An endpoint agent can be included in multiple groups. And these groups can have different policies applied to them. In this case, you can edit the ordering or ranking of policies, to specify a hierarchy for your policies.
To edit the ordering or ranking of a group:
- Go to Admin > Endpoint Sources.
Select the Groups tab and click Edit Ranking.
Select one of the following source type for the drop-down list:
- Agent Endpoint to rank the groups associated with Agent Endpoint type policies.
- Agent Windows Logs to rank the groups associated with Agent Windows Log type policies
- Agent Log Files to rank the groups associated with agents that are using File Collection.
The Ranking view is displayed:
You can simulate your policy settings and how they affect the endpoints within their groups. This gives you the ability to preview how your changes to the ranking will affect the policy settings applied to each hypothetical agent.
You can manipulate the sliders to simulate different options. You can select the slider in the Simulate column for each group into which a hypothetical agent would fall, and drag it to the right to simulate turning on that policy.
This image shows all policies being simulated:
Reorder your groups as necessary.
- Select anywhere within a group's row.
- Drag the group up or down to change the priority. Priority decreases from top to bottom.
- Repeat moving groups until they are ordered as you prefer.
As you change the rankings for your groups, you can preview how the policy settings would change based on your new rankings. For example, assume each of the following scenarios:
- If you have a hypothetical agent that belongs in group 1, simulate only group 1 to see which policies would affect that agent.
- If you have a hypothetical agent that belongs in group 1 and group 2, simulate both group 1 and group 2 to see how policies would be applied for that agent.
After you have specified the optimal ranking order, you can publish the new ranking.
This section contains simulation examples for Agent Endpoint policies and Agent Log policies. Note that Windows policies have the same behavior as Agent Endpoint policies.
Agent Endpoint Policies Examples
The Simulated Source Settings panel shows each individual policy setting, along with the governing policy for each setting.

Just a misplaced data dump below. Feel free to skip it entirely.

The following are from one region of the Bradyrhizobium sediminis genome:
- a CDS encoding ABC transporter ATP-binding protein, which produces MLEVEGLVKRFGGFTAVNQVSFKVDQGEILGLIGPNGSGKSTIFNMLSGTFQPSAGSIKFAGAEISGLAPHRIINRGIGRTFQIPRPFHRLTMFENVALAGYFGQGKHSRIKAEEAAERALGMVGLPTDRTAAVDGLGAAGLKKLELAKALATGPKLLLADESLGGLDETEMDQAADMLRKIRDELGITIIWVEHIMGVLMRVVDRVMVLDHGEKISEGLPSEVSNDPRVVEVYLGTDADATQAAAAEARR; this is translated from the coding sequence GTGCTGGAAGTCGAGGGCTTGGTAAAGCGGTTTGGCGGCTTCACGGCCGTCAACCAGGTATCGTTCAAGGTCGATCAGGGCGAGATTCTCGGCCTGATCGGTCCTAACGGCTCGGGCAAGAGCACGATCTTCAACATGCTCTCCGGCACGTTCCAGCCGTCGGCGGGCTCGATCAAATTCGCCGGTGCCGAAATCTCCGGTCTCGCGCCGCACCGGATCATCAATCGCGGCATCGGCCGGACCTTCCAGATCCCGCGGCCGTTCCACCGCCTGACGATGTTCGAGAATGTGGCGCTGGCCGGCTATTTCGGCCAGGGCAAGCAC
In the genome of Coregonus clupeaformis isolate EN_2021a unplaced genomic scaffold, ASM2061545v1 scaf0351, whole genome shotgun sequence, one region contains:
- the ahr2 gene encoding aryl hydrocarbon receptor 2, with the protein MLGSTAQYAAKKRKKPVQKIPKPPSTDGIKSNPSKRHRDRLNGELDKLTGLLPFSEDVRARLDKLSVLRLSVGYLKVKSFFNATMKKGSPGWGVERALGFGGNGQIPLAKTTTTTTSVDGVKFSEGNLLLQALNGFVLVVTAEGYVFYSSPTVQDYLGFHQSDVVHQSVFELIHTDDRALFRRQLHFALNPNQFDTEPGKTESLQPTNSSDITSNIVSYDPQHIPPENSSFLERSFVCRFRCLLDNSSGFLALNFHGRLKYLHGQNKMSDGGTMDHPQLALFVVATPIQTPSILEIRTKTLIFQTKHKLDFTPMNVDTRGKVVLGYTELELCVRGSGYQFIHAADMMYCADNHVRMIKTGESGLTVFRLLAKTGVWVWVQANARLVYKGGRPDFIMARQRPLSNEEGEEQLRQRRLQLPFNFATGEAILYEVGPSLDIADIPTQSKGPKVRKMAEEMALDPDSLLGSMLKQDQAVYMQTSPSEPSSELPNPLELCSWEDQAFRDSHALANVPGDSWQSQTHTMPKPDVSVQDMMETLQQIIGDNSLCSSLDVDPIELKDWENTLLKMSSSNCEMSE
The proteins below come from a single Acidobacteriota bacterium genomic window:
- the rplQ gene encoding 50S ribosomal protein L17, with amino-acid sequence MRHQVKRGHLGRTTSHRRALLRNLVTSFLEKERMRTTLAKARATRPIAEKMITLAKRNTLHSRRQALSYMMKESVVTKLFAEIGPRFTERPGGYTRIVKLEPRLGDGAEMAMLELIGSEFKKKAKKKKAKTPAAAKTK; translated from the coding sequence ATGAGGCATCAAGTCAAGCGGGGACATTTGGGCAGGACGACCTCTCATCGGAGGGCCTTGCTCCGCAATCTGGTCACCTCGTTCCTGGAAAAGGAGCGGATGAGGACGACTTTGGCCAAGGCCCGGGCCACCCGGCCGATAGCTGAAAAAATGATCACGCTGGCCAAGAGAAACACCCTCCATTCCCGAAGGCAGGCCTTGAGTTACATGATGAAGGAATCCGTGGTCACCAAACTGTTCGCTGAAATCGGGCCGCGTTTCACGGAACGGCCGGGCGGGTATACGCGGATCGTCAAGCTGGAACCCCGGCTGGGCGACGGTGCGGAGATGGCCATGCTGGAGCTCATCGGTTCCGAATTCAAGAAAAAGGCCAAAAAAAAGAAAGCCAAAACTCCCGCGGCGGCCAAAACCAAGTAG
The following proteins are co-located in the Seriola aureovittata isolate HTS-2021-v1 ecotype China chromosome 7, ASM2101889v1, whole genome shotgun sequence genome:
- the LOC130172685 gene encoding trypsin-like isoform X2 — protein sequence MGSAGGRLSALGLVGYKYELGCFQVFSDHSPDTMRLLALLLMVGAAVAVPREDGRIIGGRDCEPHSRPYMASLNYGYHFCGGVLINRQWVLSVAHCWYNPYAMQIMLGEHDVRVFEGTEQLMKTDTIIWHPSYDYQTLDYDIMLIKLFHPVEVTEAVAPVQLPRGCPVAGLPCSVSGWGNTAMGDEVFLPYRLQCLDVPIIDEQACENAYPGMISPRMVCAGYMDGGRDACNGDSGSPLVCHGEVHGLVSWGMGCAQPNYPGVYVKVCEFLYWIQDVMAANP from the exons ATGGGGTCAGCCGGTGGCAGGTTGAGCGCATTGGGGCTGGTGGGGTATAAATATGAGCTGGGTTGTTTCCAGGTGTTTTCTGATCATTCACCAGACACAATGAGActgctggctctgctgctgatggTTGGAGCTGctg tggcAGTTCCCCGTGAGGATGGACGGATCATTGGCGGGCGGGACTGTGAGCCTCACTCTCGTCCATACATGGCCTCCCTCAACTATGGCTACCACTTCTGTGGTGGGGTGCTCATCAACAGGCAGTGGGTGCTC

Examine AE Policy 1, AE Policy 2 and AE Policy 3 to see which values are set in those policies.
AE Policy 1 has Agent Mode set:
AE Policy 2 has a scan schedule set, as well as limiting the CPU maximum to 18%:
AE Policy 3 has Agent Mode set (to Insights), and sets the UDP Port to 454:
No Settings Applied
When none of the policies are simulated, you can see that the Default EDR Policy governs all behavior.
Simulate a Single Policy
When you select the AE001 Group, you can see that the values set in AE Policy 1 govern the behavior Agent Mode, as well as the Default EDR Policy being used for all unset parameters.
Simulate Multiple Policies
When you select multiple groups and policies, you can see the effects of each policy, based on the current ranking.
You can see that Agent Mode is set to Insights: this is because AE Policy 3 is ranked above AE Policy 1, so the higher ranked policy's setting is used. None of the other parameters are set in more than a single policy, so for those, each policy's setting is used. Since AE Policy 1 only has Agent Mode set—and AE Policy 3 ranks higher and sets a different value—AE Policy 1 does not govern any of the EDR settings. And finally, for parameters not set in any of the simulated policies, the Default EDR Policy settings are used.
File Log Policies Simulation Example
The collection of parameter values into a complete policy works a bit differently for File Log policies than for EDR or Windows policies. To determine which values are applied from which policies, note the following:
- Each event source type acts as a separate setting. That is, if a policy has values for both Apache and RSA Access Manager, for example, each of those event source types is treated as a separate set of values.
- When an endpoint inherits values, it might not only get values from the highest ranked policy that has a value set. It might, for example, inherit Apache values from one policy, and RSA Access Manager settings from another.
- If you consider a set of File Log policies that all include settings for the same event sources, then they behave the same as EDR and Windows policies.
Consider the following example, where there are three log file policies—two with Apache source types and one with MS SQL event source type.
Examine two of the possible ranking orders:
Simulate policies 1: Apache Source 1, 2: Apache Source 2. Note that in this case, the MS SQL policy is not simulated.
In this case, all Apache settings for the group are inherited from the Apache Source 1 policy.
Move the Apache Source 2 policy higher than Apache Source 1 policy, and add the Microsoft SQL Source policy. Simulate policies 1: Apache Source 2, 2: Microsoft SQL Source, 3: Apache Source 1.
In this case, all Apache settings for the group are inherited from the Apache Source 2 policy, and groups also get the MS SQL settings.
So, the Apache settings are inherited from the highest ranked Apache policy only, but the source settings as a whole are combined to include settings from each event source type.
The SIMULATE Slider
The slider has two positions:
If the simulate slider is ON for a policy, that policy's values are factored into the complete set of governing settings. If the slider is OFF for a policy, the setting for that policy have no effect on the list of the governing settings.